Man, I am so, so sorry about the whole heat thing. I would send you the rain if I could. We were in the upper 90s all over the weekend, everywhere along the east coast, and that's bad enough. I'll take rain and clouds if it makes it be below 80, though I could do without the soupy quality of the air. Is yours at least a dry heat? The hottest I've ever been in was about 118, in Turkey, in August. I don't think I could do that for long, or on a regular basis. You must be just prostrate.

The less they actually deal with the Ori, the happier I am, because I simply do not care for or about that storyline at all. Since (she said without spoilers) I am doomed to great and prolonged unhappiness later this year, I'm staying in my happy place while I can. :)

Oh, I hear you. I *so* hear you. I too would be delighted if they would spend more time with the main Orii plotline on the periphery of eps, rather than front and center. I'm not happy to conclude that the way they've designed the Orii Threat, they *have* to make it more front and center more often, because it's too overpowering and urgent to plausibly ignore.

And lord only knows how that thing later in the year will shake out, or how quickly -- I'm hoping for relatively quickly, of course. But for sure, for the duration of it, the Orii thing is going to be front and center. Ugh.
Jul. 24th, 2006 12:08 am (UTC)
And lord only knows how that thing later in the year will shake out, or how quickly -- I'm hoping for relatively quickly, of course. But for sure, for the duration of it, the Orii thing is going to be front and center. Ugh.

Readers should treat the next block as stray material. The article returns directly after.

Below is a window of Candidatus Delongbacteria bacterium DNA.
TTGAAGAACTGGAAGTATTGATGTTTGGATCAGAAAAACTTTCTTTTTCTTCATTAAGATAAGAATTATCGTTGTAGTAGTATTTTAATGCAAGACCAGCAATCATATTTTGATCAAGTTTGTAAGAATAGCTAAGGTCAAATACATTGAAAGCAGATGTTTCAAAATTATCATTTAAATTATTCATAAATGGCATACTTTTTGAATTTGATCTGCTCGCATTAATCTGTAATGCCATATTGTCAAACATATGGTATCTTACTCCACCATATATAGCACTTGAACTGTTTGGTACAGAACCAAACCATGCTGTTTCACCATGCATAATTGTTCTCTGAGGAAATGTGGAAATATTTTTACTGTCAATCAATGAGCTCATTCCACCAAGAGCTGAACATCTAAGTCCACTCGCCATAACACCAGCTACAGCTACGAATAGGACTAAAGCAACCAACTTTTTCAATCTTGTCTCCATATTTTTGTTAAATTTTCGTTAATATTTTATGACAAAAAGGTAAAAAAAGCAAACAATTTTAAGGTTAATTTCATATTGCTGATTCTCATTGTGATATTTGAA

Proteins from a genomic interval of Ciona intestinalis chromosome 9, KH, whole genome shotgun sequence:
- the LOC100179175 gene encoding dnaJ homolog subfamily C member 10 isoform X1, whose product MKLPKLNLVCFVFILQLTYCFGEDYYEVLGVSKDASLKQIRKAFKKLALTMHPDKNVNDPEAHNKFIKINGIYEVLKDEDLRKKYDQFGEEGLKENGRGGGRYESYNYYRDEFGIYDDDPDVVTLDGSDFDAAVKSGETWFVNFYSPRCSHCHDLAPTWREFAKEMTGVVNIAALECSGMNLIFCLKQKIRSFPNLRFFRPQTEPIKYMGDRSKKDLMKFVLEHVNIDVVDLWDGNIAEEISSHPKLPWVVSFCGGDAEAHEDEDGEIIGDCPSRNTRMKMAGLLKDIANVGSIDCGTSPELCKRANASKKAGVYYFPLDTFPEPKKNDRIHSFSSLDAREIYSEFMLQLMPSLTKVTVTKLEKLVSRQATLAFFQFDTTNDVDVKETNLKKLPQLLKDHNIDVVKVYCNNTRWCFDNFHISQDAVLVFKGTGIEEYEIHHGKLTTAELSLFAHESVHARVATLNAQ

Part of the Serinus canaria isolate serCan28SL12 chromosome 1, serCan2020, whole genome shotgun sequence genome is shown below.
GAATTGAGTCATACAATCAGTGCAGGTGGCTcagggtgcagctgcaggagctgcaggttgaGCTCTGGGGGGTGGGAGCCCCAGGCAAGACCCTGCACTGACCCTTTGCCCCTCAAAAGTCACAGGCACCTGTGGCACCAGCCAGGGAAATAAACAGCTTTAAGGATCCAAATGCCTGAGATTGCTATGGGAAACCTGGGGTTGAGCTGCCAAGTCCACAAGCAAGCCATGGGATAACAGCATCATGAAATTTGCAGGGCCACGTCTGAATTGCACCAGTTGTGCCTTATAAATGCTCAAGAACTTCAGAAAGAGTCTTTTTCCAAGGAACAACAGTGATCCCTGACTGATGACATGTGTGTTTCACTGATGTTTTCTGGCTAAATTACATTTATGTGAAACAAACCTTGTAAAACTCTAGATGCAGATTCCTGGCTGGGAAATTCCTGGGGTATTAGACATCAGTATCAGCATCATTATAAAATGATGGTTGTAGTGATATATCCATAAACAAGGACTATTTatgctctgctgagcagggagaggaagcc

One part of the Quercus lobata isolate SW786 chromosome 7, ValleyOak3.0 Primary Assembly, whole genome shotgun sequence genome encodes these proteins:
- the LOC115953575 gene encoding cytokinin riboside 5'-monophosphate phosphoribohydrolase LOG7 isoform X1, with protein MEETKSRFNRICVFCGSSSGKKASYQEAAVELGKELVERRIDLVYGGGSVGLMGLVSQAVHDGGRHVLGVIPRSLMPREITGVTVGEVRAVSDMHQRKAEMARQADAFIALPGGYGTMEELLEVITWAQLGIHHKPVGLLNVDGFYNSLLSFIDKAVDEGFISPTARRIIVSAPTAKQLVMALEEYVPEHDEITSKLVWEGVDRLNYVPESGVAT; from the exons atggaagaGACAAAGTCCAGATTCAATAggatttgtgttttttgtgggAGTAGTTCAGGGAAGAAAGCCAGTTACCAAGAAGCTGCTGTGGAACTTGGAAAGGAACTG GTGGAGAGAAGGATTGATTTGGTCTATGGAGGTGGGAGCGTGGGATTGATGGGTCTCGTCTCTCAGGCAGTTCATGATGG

I'm keeping myself cheerful by considering that we still don't know what Casting Spoiler's last episode is going to be, and so it could be one of those. Wouldn't that be nice?
Jul. 24th, 2006 09:56 pm (UTC)
From your mouth to god's ears, as Hammond would say.

Not a cameo, either. Something meaty. While we're dreaming, you know; dream big.

And yet, I cannot help but realize that this means we'll have to wait until MARCH 2007 for it, at the earliest. Stupid Scifi channel and their stupid scheduling ideas...
Jul. 28th, 2006 06:27 pm (UTC)
Lemme try that again, so it won't be hanging around showing its mildly-spoilery self in public...

A vague spoiler on this topic.
Jul. 28th, 2006 06:44 pm (UTC)
Eeeee! (Though, I think you're safe, inasmuch as it seems like few people are likely to be perusing the comments for this older post. But I guess you never know. And the link is so spoilery, itself, isn't it?)

So, this is great. This seriously sounds like it's what many of us have hoped for...

And so I really, really hope it's indeed what we are hoping to get out of it, which would be Jack's significant, meaty involvement in helping to "fix"/save Daniel. *nods*

And not, for example: something happens to Daniel, so we get a couple of cameos of Jack getting a phonecall to keep him apprised of the situation, at some desk in Washington. (Should they at that point actually have gotten off their asses and defined what he's doing and where /snark.)